No need in digital for fiddly little numbers perched above the word and text at the foot of the page: just a live link which gives the provenance, the full text or the detail. Now it’s so easy, why shouldn’t the reader be able to see – if they’re curious – where the information came from?
Will this transform journalism? Definitely not. There are plenty of sources which can’t be acknowledged, there isn’t always time (as any blogger knows) to fill in all the links and text with too much blue in it can be irritating to read. Listing sources doesn’t abolish disputes about whether of not material has been used justifiably or not.
But none of those considerations undermine the general idea: that any news platform wanting to be taken seriously should make it an everyday practice to show where stuff comes from. No more complicated than that. In the long run that would be a more useful and valuable move than the current fad of newspapers making all their staffs use Twitter. Squeezed and scared by the collapse of the business model for daily printed papers, journalists have become very defensive in the past few years. This kind of simple open-handed trust-building would be one small way to reverse that mindset.
Why hasn’t this idea spread like common sense or wildfire? A few good writers do this routinely; but the habit isn’t normal yet. It’s tiresome to do and to enforce; the effort takes precious time when time is short. And there’s a less respectable reason. Footnotes for sources, where and when they can be acknowledged, shed light on the magic. Journalism might lose a little bit of glamour: much of the time reporters are assembling and presenting material from easily available material. They just make it sound mysterious and difficult.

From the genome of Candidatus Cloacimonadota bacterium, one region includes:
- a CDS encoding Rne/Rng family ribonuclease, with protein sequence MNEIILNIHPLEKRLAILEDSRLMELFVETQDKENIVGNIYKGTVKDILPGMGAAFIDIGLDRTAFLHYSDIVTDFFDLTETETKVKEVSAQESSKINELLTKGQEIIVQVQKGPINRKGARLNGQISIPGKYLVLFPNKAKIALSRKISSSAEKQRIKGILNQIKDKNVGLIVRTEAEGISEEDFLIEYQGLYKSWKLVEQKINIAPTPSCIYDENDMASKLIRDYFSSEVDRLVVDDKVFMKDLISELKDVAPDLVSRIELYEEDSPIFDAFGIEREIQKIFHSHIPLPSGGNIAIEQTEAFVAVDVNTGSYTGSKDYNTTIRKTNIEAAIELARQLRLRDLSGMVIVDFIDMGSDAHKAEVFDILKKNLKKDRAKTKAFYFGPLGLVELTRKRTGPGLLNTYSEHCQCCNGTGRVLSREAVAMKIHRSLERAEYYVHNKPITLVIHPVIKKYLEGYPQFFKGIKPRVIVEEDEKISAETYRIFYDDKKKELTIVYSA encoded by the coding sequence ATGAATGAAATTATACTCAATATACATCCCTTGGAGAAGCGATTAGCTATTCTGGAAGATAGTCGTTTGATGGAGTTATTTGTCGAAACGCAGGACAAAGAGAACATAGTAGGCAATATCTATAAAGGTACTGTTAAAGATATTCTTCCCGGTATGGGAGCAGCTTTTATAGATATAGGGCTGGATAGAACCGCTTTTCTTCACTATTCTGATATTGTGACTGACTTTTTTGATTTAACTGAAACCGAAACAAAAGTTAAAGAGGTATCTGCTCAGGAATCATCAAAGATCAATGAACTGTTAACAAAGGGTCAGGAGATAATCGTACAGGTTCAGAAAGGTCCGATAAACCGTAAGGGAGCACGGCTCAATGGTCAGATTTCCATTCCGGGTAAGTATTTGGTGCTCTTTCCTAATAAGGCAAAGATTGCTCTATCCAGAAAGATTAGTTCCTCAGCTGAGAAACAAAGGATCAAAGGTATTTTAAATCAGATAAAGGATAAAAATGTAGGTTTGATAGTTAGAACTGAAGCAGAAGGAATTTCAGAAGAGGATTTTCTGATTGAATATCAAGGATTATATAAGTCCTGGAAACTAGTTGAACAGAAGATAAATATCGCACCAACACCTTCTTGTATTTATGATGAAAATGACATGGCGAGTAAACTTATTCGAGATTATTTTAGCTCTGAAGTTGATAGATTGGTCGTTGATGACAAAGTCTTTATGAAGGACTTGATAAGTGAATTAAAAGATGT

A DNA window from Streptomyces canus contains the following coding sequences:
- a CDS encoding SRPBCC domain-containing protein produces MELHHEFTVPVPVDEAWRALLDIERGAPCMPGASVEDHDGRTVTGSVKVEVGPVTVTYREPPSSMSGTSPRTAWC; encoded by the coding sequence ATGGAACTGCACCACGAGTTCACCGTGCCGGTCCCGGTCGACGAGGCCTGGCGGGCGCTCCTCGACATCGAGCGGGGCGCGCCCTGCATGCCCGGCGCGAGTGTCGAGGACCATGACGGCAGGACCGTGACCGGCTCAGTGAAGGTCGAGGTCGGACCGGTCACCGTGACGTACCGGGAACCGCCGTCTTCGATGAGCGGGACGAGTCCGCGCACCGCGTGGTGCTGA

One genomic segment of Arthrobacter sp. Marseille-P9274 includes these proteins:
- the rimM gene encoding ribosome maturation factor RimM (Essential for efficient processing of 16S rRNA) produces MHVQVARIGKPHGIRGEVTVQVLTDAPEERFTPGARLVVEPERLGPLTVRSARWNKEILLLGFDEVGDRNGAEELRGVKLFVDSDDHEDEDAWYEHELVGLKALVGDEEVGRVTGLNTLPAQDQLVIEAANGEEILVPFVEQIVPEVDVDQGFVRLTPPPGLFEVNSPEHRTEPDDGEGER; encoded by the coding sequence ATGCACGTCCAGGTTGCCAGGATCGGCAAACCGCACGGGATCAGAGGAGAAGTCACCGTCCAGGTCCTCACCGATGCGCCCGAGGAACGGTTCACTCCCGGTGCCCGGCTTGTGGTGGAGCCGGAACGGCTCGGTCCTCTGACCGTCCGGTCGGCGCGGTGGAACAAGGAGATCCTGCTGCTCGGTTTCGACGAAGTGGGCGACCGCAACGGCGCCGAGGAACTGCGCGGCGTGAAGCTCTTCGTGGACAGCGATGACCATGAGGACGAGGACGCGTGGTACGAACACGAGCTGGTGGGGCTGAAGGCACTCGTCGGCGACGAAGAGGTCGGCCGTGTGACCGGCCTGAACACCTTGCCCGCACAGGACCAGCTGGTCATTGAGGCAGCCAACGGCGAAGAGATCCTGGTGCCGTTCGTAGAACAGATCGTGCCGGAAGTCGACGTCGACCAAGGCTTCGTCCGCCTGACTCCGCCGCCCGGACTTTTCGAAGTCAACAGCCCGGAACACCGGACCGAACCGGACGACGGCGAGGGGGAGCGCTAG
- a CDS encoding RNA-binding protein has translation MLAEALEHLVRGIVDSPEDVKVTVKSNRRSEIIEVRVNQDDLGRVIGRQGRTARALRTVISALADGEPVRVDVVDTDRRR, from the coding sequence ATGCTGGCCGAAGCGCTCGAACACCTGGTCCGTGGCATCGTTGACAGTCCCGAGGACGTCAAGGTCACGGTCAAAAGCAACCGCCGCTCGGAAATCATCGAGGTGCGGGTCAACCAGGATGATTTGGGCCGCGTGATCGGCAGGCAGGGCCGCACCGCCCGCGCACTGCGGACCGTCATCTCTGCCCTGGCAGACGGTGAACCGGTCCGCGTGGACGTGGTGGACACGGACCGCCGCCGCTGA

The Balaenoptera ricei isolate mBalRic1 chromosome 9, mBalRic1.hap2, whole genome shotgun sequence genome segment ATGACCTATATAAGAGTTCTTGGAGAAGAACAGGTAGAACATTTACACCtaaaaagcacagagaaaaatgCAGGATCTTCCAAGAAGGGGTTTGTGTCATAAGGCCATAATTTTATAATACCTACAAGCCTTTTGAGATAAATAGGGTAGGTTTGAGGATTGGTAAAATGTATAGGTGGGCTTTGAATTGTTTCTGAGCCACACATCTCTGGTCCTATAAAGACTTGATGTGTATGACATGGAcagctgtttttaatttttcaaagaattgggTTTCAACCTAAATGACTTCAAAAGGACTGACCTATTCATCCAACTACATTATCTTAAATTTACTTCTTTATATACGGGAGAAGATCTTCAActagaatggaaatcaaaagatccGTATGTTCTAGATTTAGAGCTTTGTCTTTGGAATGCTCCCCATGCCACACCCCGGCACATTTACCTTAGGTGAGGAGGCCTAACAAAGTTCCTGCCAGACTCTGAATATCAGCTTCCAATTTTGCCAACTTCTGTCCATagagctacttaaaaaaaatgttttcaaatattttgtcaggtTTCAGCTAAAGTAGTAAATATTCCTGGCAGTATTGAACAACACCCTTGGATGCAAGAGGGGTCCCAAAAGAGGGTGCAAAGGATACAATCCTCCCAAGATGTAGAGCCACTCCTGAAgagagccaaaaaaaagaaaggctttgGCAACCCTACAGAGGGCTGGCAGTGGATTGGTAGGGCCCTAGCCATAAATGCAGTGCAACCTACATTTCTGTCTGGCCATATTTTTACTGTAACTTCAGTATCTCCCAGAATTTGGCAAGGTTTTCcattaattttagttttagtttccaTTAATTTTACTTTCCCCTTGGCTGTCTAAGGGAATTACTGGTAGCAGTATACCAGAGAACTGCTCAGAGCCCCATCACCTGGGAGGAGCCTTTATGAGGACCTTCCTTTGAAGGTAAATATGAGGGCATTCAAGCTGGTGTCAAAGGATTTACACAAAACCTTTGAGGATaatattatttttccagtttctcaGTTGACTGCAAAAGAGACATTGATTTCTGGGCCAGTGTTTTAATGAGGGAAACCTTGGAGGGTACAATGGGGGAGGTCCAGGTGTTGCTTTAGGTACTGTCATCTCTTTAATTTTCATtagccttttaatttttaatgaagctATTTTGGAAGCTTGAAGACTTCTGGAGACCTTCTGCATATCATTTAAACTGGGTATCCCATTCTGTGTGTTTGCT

So I’m going to promote links to this idea until and influential editor picks up the idea and makes it standard operating procedure in a big newsroom. One of the very best places for sources is science and medical journalism, much of it naturally based on research publications, as the science writer Ben Goldacre says here.
Let me know if you see other material useful to this campaign. And if you catch me failing to link to a source, be sure to tell me.
Tags: Ben Goldacre